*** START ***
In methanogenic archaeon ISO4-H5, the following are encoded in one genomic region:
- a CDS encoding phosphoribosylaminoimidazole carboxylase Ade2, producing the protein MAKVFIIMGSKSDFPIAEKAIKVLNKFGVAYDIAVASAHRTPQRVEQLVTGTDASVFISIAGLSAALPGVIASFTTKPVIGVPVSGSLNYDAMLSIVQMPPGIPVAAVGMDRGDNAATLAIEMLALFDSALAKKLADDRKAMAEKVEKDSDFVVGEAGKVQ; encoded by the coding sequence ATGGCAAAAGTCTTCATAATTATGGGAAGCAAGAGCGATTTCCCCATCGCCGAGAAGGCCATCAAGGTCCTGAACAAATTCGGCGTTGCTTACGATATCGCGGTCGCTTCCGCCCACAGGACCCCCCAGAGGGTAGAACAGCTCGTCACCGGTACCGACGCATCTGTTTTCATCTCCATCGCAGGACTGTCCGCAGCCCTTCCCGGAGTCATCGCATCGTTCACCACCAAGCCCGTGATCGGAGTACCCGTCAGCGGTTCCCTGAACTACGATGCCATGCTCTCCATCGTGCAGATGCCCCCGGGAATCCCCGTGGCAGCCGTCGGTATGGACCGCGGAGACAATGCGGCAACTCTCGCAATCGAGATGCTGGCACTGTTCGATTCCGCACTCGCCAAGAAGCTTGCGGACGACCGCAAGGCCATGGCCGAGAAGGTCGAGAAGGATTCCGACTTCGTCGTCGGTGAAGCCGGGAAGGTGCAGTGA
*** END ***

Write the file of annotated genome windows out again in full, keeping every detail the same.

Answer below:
In methanogenic archaeon ISO4-H5, the following are encoded in one genomic region:
- a CDS encoding phosphoribosylaminoimidazole carboxylase Ade2, producing the protein MAKVFIIMGSKSDFPIAEKAIKVLNKFGVAYDIAVASAHRTPQRVEQLVTGTDASVFISIAGLSAALPGVIASFTTKPVIGVPVSGSLNYDAMLSIVQMPPGIPVAAVGMDRGDNAATLAIEMLALFDSALAKKLADDRKAMAEKVEKDSDFVVGEAGKVQ; encoded by the coding sequence ATGGCAAAAGTCTTCATAATTATGGGAAGCAAGAGCGATTTCCCCATCGCCGAGAAGGCCATCAAGGTCCTGAACAAATTCGGCGTTGCTTACGATATCGCGGTCGCTTCCGCCCACAGGACCCCCCAGAGGGTAGAACAGCTCGTCACCGGTACCGACGCATCTGTTTTCATCTCCATCGCAGGACTGTCCGCAGCCCTTCCCGGAGTCATCGCATCGTTCACCACCAAGCCCGTGATCGGAGTACCCGTCAGCGGTTCCCTGAACTACGATGCCATGCTCTCCATCGTGCAGATGCCCCCGGGAATCCCCGTGGCAGCCGTCGGTATGGACCGCGGAGACAATGCGGCAACTCTCGCAATCGAGATGCTGGCACTGTTCGATTCCGCACTCGCCAAGAAGCTTGCGGACGACCGCAAGGCCATGGCCGAGAAGGTCGAGAAGGATTCCGACTTCGTCGTCGGTGAAGCCGGGAAGGTGCAGTGA